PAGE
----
Happy birthday to director Michael Curtiz, born Dec. 24, 1886 in Budapest, Hungary. After studying at the Royal Academy of Theater and Art in Budapest, Curtiz went to work in the National Hungarian Theater as an actor and director. In 1923, he moved to Vienna where he directed movies for Sascha Films. Jack L. Warner took an interest in Curtiz after seeing one of his films, and hired him as a director. Curtiz moved to the United States in 1926, and embarked on a prolific and successful career directing over 100 Hollywood films. While Curtiz was a talented director, he was often arrogant and insulting on the set, quickly losing patience with members of the film crew and generally having a low opinion of actors. But his caustic attitude didn’t prevent him from crafting many memorable film classics, such as Captain Blood (1935) and The Adventures of Robin Hood (1938) with Errol Flynn, Angels with Dirty Faces (1938) and Yankee Doodle Dandy (1942) with James Cagney, Casablanca (1942) with Humphrey Bogart, Life with Father (1947) with William Powell, and Young Man with a Horn (1950) with Kirk Douglas. Of course, our interest in Curtiz lies in his notable contributions to film noir: Mildred Pierce (1945) with Joan Crawford, The Unsuspected (1947) with Claude Rains, Flamingo Road (1949) with Joan Crawford, The Breaking Point (1950) with John Garfield, The Scarlet Hour (1956) with Carol Ohmart, and The Man in the Net (1959) with Alan Ladd. Curtiz died of cancer in 1962 at age 75.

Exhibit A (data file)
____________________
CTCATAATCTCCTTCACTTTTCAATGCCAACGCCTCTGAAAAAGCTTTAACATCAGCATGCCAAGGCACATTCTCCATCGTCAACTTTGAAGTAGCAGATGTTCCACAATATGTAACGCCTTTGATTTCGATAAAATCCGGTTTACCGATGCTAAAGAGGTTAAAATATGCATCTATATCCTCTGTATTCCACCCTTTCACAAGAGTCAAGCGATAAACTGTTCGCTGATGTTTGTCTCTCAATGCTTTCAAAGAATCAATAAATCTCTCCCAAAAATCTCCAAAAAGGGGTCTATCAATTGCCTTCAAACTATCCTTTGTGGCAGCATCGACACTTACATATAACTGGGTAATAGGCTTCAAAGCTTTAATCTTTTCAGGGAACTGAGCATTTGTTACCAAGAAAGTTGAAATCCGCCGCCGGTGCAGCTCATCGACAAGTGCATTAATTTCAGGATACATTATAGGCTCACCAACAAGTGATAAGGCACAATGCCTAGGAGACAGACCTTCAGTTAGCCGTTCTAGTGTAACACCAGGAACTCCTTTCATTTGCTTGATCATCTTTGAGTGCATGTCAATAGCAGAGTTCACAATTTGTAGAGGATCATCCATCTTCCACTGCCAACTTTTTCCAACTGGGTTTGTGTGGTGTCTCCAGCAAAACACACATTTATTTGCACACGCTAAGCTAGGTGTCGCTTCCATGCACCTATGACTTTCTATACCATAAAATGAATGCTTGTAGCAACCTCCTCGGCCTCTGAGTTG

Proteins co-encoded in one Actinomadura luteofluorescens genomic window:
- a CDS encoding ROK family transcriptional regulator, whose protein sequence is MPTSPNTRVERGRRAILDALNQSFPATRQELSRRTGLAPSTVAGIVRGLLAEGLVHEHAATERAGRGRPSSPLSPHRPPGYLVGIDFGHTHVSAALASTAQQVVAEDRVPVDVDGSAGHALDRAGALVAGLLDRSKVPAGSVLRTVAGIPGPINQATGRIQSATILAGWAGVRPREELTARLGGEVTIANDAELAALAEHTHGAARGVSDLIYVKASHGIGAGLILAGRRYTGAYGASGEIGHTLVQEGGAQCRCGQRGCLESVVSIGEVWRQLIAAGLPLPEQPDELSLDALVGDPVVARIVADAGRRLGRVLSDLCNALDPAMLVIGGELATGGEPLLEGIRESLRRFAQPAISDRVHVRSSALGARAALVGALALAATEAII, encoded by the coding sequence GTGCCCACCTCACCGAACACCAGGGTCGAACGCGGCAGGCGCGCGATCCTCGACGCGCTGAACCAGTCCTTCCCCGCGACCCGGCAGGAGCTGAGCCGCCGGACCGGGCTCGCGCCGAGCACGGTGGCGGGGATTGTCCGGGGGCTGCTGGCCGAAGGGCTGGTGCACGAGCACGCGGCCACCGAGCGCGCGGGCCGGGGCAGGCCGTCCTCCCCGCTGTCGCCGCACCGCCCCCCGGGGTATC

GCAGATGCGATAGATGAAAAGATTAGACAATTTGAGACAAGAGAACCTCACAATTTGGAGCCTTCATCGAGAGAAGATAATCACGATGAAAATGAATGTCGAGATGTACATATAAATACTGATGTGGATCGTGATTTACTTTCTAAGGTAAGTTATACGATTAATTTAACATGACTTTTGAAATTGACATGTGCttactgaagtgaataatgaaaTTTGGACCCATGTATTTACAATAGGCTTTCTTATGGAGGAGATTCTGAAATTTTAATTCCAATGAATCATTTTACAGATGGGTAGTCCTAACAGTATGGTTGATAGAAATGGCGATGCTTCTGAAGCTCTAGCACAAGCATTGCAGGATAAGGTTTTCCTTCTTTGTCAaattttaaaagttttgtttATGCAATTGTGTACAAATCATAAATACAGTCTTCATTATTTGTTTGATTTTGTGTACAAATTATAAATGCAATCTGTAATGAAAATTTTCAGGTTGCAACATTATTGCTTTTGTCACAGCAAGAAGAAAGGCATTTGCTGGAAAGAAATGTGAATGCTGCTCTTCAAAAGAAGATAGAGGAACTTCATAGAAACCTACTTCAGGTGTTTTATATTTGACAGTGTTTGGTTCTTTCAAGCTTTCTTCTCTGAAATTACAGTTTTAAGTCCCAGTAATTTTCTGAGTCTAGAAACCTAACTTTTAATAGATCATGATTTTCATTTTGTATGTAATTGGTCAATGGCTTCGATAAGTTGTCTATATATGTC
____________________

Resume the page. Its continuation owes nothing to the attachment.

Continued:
Happy birthday to actor Jeff Chandler, born Dec. 15, 1918 in Brooklyn, NY. Chandler took acting lessons after finishing high school, and subsequently worked for a stock company as an actor and stage manager. In 1941, he formed the Shady Lane Playhouse touring company, but this venture was cut short by the onset of WWII, and Chandler went into the service for four years. After the war, he moved to Los Angeles and found work in radio, appearing in several anthology series and also playing the lead in Michael Shayne as well as the biology teacher in Our Miss Brooks. In 1947, after appearing together on radio with Dick Powell, Chandler got a small one-line part in the noir film, Johnny O’Clock, on Powell’s recommendation. That same year, he had another small part in the noir classic, The Invisible Wall. In 1948, Chandler was cast in Sword in the Desert, and his notable performance led to a contract with Universal. Under contract, Chandler’s first film was another noir, Abandoned (1949). This was followed by a Best Supporting Actor nomination for Broken Arrow (1950), which firmly established him as a star. Chandler went on to appear in over 30 more films in the 1950s. Among them, were three more noir titles: Iron Man (1951), Female on the Beach (1955), and The Tattered Dress (1957). In the mid-1950s, Chandler started his own production company, Earlmar Productions, and produced the film, Drango (1957). In addition to acting, Chandler also had a singing career, performing in nightclubs and releasing two albums. After injuring his back in 1961, Chandler underwent surgery for a herniated disc. Complications developed, requiring additional surgeries and massive blood transfusions, eventually resulting in Chandler’s death due to malpractice. He was 42.